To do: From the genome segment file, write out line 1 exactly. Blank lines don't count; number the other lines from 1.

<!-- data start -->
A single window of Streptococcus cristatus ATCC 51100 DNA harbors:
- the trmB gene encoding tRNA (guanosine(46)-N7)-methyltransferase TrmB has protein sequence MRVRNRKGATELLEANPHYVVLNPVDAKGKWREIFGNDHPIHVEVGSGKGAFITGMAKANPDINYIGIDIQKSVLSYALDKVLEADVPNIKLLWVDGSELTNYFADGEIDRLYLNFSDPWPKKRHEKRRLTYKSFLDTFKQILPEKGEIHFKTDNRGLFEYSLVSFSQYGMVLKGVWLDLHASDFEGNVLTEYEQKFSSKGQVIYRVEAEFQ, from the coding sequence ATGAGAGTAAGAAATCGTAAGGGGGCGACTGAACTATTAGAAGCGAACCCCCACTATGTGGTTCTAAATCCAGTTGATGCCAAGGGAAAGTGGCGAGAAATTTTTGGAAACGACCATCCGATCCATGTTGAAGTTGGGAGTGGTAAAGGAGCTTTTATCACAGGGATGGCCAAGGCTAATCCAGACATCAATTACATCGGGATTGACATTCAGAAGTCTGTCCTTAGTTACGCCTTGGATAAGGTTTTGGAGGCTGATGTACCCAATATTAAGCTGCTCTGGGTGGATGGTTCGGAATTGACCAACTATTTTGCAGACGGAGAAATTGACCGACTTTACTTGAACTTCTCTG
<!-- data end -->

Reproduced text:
A single window of Streptococcus cristatus ATCC 51100 DNA harbors: